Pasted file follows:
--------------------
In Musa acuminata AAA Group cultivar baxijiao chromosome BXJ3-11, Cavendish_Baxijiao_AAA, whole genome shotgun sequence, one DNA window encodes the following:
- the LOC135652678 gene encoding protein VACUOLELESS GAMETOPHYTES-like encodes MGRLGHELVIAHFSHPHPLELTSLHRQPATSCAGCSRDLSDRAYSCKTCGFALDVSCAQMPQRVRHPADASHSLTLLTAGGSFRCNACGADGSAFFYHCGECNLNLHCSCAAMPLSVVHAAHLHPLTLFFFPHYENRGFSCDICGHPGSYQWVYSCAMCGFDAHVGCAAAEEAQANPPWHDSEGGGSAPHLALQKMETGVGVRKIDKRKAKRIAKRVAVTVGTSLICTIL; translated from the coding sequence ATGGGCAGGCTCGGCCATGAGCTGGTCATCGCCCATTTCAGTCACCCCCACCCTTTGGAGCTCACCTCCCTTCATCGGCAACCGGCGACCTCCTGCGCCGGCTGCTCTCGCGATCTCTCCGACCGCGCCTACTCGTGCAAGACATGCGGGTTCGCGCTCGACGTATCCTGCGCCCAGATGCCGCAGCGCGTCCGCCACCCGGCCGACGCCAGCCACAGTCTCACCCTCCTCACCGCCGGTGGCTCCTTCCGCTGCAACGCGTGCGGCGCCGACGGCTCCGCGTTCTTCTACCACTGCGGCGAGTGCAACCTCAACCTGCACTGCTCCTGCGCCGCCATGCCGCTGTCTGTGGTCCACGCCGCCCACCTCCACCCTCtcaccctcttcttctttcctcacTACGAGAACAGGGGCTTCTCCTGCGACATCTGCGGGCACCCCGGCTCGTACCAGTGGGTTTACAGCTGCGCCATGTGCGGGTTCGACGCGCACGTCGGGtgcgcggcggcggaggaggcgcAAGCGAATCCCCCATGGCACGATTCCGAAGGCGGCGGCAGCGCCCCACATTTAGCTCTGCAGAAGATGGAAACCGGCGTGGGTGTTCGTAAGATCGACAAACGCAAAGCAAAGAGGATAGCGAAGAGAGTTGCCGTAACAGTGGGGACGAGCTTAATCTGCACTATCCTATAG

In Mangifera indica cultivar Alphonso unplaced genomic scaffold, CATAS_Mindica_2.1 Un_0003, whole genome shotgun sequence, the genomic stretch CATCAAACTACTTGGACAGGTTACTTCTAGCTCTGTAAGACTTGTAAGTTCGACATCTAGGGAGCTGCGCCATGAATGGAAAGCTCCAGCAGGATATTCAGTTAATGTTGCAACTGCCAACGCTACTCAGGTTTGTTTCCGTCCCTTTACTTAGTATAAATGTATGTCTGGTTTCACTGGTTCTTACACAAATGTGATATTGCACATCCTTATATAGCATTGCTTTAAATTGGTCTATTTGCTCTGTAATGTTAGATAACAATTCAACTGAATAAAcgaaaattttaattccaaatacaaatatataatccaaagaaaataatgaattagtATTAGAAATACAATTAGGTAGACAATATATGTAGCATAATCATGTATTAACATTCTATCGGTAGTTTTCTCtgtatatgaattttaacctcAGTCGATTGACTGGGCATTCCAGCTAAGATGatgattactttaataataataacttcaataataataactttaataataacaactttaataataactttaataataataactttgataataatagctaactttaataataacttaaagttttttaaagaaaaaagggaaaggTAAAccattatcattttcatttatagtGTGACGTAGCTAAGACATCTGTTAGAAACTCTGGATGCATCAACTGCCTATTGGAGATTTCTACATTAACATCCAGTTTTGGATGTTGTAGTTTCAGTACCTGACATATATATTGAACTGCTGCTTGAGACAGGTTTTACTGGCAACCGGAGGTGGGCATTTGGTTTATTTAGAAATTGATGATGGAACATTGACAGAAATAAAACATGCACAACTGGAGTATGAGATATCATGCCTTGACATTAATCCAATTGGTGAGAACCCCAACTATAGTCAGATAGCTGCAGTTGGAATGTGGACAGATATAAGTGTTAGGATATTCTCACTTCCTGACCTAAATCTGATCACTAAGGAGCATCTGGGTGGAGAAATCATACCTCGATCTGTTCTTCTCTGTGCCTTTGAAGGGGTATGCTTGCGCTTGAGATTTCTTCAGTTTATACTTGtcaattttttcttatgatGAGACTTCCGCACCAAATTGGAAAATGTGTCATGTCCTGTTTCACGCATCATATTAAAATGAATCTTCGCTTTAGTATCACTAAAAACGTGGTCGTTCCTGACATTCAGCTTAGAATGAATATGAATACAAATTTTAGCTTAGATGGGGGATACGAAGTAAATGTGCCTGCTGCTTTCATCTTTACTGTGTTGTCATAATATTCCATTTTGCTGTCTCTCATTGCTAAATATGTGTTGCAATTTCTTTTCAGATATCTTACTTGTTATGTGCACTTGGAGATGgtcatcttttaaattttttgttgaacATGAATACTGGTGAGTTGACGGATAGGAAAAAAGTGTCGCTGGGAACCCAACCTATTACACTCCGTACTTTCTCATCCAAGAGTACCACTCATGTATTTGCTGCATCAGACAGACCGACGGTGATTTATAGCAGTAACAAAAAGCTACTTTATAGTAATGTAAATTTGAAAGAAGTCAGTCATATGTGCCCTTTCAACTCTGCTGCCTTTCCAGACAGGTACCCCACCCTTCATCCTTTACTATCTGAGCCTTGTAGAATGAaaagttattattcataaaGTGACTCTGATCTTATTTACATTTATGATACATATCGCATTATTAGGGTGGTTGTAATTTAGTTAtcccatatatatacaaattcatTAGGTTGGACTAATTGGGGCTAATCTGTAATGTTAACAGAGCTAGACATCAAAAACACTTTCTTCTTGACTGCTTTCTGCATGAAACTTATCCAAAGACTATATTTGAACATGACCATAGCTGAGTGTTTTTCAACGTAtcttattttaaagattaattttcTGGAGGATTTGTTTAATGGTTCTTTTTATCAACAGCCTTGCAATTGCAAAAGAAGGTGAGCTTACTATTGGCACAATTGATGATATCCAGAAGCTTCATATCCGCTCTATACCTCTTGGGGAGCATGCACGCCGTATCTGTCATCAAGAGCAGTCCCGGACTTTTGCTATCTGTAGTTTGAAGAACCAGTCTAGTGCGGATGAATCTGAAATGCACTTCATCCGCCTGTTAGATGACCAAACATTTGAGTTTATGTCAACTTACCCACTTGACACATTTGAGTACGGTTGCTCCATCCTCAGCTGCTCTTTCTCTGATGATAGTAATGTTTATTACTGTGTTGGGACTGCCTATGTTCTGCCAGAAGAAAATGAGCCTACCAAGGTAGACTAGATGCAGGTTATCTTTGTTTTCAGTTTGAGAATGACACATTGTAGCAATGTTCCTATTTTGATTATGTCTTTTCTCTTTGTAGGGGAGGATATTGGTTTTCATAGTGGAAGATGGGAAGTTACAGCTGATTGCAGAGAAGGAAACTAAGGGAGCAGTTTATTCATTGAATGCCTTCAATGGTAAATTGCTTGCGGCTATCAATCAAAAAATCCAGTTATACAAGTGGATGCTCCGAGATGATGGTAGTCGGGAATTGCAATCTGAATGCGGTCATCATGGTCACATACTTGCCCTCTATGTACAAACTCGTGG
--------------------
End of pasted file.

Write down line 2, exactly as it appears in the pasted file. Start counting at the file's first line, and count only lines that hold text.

- the LOC135652678 gene encoding protein VACUOLELESS GAMETOPHYTES-like encodes MGRLGHELVIAHFSHPHPLELTSLHRQPATSCAGCSRDLSDRAYSCKTCGFALDVSCAQMPQRVRHPADASHSLTLLTAGGSFRCNACGADGSAFFYHCGECNLNLHCSCAAMPLSVVHAAHLHPLTLFFFPHYENRGFSCDICGHPGSYQWVYSCAMCGFDAHVGCAAAEEAQANPPWHDSEGGGSAPHLALQKMETGVGVRKIDKRKAKRIAKRVAVTVGTSLICTIL; translated from the coding sequence ATGGGCAGGCTCGGCCATGAGCTGGTCATCGCCCATTTCAGTCACCCCCACCCTTTGGAGCTCACCTCCCTTCATCGGCAACCGGCGACCTCCTGCGCCGGCTGCTCTCGCGATCTCTCCGACCGCGCCTACTCGTGCAAGACATGCGGGTTCGCGCTCGACGTATCCTGCGCCCAGATGCCGCAGCGCGTCCGCCACCCGGCCGACGCCAGCCACAGTCTCACCCTCCTCACCGCCGGTGGCTCCTTCCGCTGCAACGCGTGCGGCGCCGACGGCTCCGCGTTCTTCTACCACTGCGGCGAGTGCAACCTCAACCTGCACTGCTCCTGCGCCGCCATGCCGCTGTCTGTGGTCCACGCCGCCCACCTCCACCCTCtcaccctcttcttctttcctcacTACGAGAACAGGGGCTTCTCCTGCGACATCTGCGGGCACCCCGGCTCGTACCAGTGGGTTTACAGCTGCGCCATGTGCGGGTTCGACGCGCACGTCGGGtgcgcggcggcggaggaggcgcAAGCGAATCCCCCATGGCACGATTCCGAAGGCGGCGGCAGCGCCCCACATTTAGCTCTGCAGAAGATGGAAACCGGCGTGGGTGTTCGTAAGATCGACAAACGCAAAGCAAAGAGGATAGCGAAGAGAGTTGCCGTAACAGTGGGGACGAGCTTAATCTGCACTATCCTATAG